Many Palestinians already understood the virtues of Israeli political life decades ago. As one man from Ramallah explained, "I'll never forget that day during the Lebanon war [of 1982], when an Arab Knesset member got up and called [Prime Minister Menachem] Begin a murderer. Begin didn't do a thing [in response]. If you did that to Arafat, I don't think you'd make it home that night." Before the Palestinian Authority came into existence in 1994, most Palestinians dreamt of autonomy without worrying much about the details. After Arafat's return to Gaza, they could make a direct comparison between his rule and Israel's, something they frequently do. They have many reasons for preferring life in Israel:
Restraints on violence. After the PA police raided the house of a Hamas supporter in an after-midnight operation and roughed up both him and his 70-year-old father, the father yelled at the police, "Even the Jews did not behave like you cowards." And the son, when he came out of the PA prison, declared his experience there much worse than in the Israeli jails. An opponent of Arafat's pointed out how Israeli soldiers "would first fire tear gas, and then fire rubber bullets, and only then shoot live ammunition. They never shot at us without a direct order to shoot, and then they only shot a few bullets. But these Palestinian police started shooting immediately, and they shot everywhere."
Freedom of expression. 'Adnan Khatib, owner and editor of Al-Umma, a Jerusalem weekly whose printing plant was burned down by PA police in 1995, bemoaned the troubles he'd had since the Palestinian Authority's heavy-handed leaders got power over him: "The measures they are taking against the Palestinian media, including the arrest of journalists and the closure of newspapers, are much worse than those taken by the Israelis against the Palestinian press." In an ironic turn of events, Na'im Salama, a lawyer living in Gaza, was arrested by the PA on charges he slandered it by writing that Palestinians should adopt Israeli standards of democracy. Specifically, he referred to charges of fraud and breach of trust against then-prime minister Binyamin Netanyahu. Salama noted how the system in Israel allowed police to investigate a sitting prime minister and wondered when the same might apply to the PA chieftain. For this audacity, he spent time in jail. Hanan Ashrawi, an obsessive anti-Israel critic, acknowledged (reluctantly) that the Jewish state has something to teach the nascent Palestinian polity: "freedom would have to be mentioned although it has only been implemented in a selective way, for example, the freedom of speech." 'Iyad as-Sarraj, a prominent psychiatrist and director of the Gaza Community Mental Health Program, confesses that "during the Israeli occupation, I was 100 times freer [than under the Palestinian Authority]."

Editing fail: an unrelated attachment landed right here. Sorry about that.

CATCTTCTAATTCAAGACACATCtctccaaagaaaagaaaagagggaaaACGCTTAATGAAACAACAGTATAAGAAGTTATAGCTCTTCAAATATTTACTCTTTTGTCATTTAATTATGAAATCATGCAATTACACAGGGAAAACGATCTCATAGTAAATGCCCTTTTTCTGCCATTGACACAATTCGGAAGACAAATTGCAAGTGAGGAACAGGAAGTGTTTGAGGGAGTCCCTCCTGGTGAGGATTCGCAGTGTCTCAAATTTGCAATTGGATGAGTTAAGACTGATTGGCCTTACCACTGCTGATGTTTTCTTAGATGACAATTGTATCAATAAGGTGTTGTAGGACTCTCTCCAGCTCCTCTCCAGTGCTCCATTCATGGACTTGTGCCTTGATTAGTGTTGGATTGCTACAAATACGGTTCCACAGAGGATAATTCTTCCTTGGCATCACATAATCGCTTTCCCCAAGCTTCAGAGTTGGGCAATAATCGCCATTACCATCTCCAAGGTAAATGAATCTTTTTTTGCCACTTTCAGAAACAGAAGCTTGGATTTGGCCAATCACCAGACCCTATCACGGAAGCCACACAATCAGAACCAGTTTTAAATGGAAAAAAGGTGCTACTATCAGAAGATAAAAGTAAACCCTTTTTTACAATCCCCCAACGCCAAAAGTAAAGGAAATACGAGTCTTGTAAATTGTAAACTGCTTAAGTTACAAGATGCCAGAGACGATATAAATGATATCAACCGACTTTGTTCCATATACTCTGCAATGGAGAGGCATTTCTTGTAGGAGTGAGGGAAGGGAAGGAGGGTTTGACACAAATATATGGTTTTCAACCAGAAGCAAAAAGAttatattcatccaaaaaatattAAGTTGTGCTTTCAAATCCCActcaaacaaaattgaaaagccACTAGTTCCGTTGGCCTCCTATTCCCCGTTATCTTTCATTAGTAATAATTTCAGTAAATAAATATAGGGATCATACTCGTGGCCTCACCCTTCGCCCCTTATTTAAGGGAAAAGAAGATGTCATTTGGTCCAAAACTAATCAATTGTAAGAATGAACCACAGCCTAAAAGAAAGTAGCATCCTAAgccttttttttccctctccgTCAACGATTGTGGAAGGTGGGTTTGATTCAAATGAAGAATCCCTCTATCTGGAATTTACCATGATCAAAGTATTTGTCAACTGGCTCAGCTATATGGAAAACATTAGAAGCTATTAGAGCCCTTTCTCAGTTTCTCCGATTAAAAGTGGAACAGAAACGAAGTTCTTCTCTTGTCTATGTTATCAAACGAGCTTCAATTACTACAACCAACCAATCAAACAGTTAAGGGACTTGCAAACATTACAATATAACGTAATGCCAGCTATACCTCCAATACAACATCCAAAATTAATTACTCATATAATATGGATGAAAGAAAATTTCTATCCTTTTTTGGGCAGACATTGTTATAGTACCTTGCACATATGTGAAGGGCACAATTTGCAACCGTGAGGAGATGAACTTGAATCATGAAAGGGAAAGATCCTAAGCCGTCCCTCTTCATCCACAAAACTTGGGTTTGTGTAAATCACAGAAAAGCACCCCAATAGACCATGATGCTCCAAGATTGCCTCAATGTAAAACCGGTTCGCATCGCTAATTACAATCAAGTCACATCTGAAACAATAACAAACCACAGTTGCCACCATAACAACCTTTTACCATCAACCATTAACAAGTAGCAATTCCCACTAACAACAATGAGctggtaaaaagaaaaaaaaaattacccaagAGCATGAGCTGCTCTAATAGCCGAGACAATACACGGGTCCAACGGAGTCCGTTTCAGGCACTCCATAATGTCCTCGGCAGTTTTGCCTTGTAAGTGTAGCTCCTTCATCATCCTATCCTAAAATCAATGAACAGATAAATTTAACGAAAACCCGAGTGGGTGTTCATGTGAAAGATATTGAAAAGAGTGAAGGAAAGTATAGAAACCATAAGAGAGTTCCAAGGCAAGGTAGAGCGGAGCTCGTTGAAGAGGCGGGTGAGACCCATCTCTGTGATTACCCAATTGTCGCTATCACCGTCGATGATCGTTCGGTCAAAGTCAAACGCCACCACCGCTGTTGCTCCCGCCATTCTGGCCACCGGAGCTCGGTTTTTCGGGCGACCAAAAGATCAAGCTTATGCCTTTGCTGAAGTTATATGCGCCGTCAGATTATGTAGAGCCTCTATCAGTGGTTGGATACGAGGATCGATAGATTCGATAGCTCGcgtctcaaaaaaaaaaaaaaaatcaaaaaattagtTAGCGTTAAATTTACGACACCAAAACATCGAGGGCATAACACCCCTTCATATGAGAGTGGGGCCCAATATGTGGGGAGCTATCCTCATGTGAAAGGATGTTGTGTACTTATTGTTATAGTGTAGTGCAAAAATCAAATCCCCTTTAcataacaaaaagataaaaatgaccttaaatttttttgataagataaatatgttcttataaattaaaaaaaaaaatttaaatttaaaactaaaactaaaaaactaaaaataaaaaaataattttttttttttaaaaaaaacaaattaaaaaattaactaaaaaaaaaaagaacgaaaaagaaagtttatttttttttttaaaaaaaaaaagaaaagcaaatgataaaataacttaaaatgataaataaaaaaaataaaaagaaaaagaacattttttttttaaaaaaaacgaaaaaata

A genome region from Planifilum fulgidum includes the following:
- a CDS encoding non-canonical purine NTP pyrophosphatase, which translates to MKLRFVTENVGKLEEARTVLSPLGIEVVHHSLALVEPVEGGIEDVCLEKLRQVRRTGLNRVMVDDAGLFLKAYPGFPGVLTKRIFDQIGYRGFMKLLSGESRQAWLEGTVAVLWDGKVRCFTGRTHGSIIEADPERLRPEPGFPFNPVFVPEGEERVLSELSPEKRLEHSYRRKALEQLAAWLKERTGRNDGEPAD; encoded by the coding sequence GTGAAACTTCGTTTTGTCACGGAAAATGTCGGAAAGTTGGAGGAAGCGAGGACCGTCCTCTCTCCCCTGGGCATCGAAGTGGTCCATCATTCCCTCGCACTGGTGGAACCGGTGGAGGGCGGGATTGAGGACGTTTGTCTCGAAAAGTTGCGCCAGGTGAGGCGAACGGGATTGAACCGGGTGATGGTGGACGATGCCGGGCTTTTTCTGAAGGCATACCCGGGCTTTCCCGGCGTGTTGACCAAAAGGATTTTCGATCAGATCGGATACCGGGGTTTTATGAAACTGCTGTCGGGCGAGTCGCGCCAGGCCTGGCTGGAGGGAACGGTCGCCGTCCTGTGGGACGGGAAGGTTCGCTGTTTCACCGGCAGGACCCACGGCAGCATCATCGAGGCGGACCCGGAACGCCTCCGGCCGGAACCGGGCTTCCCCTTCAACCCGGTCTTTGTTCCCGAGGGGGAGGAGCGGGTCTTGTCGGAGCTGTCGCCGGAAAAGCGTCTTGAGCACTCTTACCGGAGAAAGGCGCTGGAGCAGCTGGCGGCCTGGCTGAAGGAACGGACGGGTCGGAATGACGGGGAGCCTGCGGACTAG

Democracy. Israel's May 1999 elections, which Netanyahu lost, impressed many Palestinian observers. Columnists cited in a Middle East Media and Research Institute (MEMRI) study remarked on the smooth transition in Israel and wanted the same for themselves; as one put it, he envies the Israelis and wants "a similar regime in my future state." Even one of Arafat's employees, Hasan al-Kashif, director-general of the PA's Information Ministry, contrasted Netanyahu's immediate and graceful exit from office with the perpetual power of "several names in our leadership" who go on ruling in perpetuity. Nayif Hawatma, leader of the terrorist Democratic Front for the Liberation of Palestine, wished the Palestinian Authority made decisions more like Israel:
We want the PNC [Palestine National Council] to discuss the developments since 1991, particularly the Oslo accords, which were concluded behind the back of the PNC contrary to what happened in Israel, for example, where the accords were presented to the Knesset and public opinion for voting.
His facts might not be completely accurate, but they do make his point.